CYIL Vol. 7, 2016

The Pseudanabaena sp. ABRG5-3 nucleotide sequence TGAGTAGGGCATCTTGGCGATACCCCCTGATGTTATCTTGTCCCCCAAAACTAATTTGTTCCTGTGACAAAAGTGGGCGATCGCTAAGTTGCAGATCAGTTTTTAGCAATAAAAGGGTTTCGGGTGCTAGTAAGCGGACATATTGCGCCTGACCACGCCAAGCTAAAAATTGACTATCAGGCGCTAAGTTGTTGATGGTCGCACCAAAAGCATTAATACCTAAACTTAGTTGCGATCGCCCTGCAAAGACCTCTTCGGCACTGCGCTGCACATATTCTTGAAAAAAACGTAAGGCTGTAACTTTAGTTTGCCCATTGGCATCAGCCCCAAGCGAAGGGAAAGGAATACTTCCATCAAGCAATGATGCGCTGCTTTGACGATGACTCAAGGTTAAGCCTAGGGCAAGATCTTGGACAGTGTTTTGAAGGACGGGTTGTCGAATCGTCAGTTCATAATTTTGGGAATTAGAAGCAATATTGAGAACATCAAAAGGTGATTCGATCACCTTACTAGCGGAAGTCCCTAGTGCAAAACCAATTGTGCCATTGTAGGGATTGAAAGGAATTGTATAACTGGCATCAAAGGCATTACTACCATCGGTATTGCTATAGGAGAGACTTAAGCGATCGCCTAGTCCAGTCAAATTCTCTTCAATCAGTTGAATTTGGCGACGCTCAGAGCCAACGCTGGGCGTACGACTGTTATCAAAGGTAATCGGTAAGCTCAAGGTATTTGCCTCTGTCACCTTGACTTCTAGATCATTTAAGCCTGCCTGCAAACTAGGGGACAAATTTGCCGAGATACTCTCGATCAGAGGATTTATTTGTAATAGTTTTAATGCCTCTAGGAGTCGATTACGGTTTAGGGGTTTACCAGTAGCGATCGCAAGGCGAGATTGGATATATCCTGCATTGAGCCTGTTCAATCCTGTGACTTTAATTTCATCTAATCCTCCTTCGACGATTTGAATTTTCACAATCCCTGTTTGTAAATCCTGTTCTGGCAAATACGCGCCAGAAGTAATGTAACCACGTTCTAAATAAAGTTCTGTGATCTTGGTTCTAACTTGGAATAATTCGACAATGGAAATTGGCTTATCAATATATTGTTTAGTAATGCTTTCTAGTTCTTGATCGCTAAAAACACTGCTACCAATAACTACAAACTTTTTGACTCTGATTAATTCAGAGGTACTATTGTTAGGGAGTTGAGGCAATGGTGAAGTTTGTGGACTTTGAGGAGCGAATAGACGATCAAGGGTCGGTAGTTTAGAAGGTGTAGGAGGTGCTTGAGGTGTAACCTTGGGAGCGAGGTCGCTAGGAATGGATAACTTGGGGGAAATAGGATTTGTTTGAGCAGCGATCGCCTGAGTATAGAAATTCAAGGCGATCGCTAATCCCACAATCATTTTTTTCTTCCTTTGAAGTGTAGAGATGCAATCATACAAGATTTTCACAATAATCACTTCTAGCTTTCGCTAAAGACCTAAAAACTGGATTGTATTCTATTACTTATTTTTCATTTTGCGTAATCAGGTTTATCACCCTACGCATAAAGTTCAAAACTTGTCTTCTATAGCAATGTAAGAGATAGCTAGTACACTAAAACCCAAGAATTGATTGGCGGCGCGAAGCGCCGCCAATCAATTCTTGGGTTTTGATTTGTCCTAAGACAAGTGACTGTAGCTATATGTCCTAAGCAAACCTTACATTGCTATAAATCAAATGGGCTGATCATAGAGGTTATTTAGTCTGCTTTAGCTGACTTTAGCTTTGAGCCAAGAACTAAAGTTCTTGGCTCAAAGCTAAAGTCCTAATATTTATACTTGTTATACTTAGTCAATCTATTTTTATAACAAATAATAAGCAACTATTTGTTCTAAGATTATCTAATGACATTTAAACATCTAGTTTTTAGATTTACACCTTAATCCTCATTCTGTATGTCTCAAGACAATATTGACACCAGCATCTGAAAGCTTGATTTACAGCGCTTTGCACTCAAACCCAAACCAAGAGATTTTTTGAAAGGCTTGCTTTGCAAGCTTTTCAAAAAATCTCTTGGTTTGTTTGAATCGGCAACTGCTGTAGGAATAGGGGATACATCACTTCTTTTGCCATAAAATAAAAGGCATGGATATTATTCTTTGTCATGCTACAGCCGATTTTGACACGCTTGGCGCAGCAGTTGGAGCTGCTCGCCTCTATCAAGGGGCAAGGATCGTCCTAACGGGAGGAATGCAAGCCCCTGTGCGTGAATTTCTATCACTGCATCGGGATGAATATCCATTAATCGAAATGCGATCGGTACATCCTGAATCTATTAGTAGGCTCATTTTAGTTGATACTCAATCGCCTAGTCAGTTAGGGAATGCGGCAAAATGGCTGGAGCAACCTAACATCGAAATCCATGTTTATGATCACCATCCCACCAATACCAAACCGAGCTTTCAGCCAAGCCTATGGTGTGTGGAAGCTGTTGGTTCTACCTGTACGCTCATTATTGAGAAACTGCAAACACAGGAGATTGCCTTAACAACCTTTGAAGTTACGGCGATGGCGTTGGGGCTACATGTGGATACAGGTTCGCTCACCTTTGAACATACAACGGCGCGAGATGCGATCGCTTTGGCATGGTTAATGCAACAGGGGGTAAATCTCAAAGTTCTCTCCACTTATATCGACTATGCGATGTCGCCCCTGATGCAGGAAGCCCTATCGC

CYIL 7 ȍ2016Ȏ THE CONCEPTUAL ROLE OF HABITUAL RESIDENCE international law. A common concept was contrary to the uniform practice of international law and its customs and did not correspond to the consensus achieved at the Hague conferences. Theoretical legal deliberations have brought various linguistic and conceptual ideas. One of methods for consolidating the concept of habitual residence was substitution of one term with another. De Winter considered the term ‘home’ to be the synonym of ‘habitual residence’. 74 Nevertheless, the fact that a person has his home in a particular country could not be changed by a hidden mental attitude towards the place. A home is a place where a person dwells and where a centre of his domestic, social and civil life rests. 75 Despite such a prepossessing explanation, the concept of habitual residence could refer to different facts than the factual concept of home could refer to. The centre of domestic, social and civil life indeed should not be interpreted restrictively in the geographical sense.The social bond of a person with the community is a fundament of habitual residence. Some jurists therefore attached a qualifier ‘legal’ to the term of ‘community’. This way they returned to the syllogistic conclusion: ubi homo , ibi societas ; ubi societas , ibi ius ; ergo : ubi homo , ibi ius . However, it is nearly the same as what was meant by the Roman jurists in respect to domicile. The legal construct of domicile in Roman law required affiliation of an individual and his family with an urban community, with its social and religious life. Neither Roman jurists nor Savigny ever meant a social bond between an individual and a state entity but meant the bond with an urban or local community. They considered the real entering into a particular social community to be the necessary conceptual component of domicile – factum . 76 De Winter elaborated on such reasoning further in the field of private international law. He inserted a strong sociological aspect into it. He identified habitual residence with the social domicile of a person. 77 a connecting factor of habitual residence should conceptually mean the same as a person’s social domicile. 78 The law of the country where a person lives and has social ties should have applied to the personal status of an individual. 79 The Hague Conferences had gradually unified the approach of substitution of legal concepts with the concepts of factual and thus descriptive form. As known, a factual concept is less prone to the risks of divergent interpretation. Such a concept 76 See the case of Tarwid v. Wirtensohn , Cour de Cassation, 15 May 1961: «intégration au milieu social par un établissement effectif.» ANSAY, Tugrul. Legal Problems of Migrant Workers. Recueil des cours . Collected Courses of The Hague Academy of International Law. Leyden: A. W. Sijthoff, 1980, III, p. 39. 77 CAVERS, David F. “Habitual Residence”: A Useful Concept? The American University Law Review , 1972, Vol. 21, Iss. 3, p. 485. 78 DE WINTER, Louis, op. cit ., p. 431. 79 Ibid ., p. 433. 74 DE WINTER, Louis, op. cit. , p. 430. 75 Ibid ., pp. 430-431.
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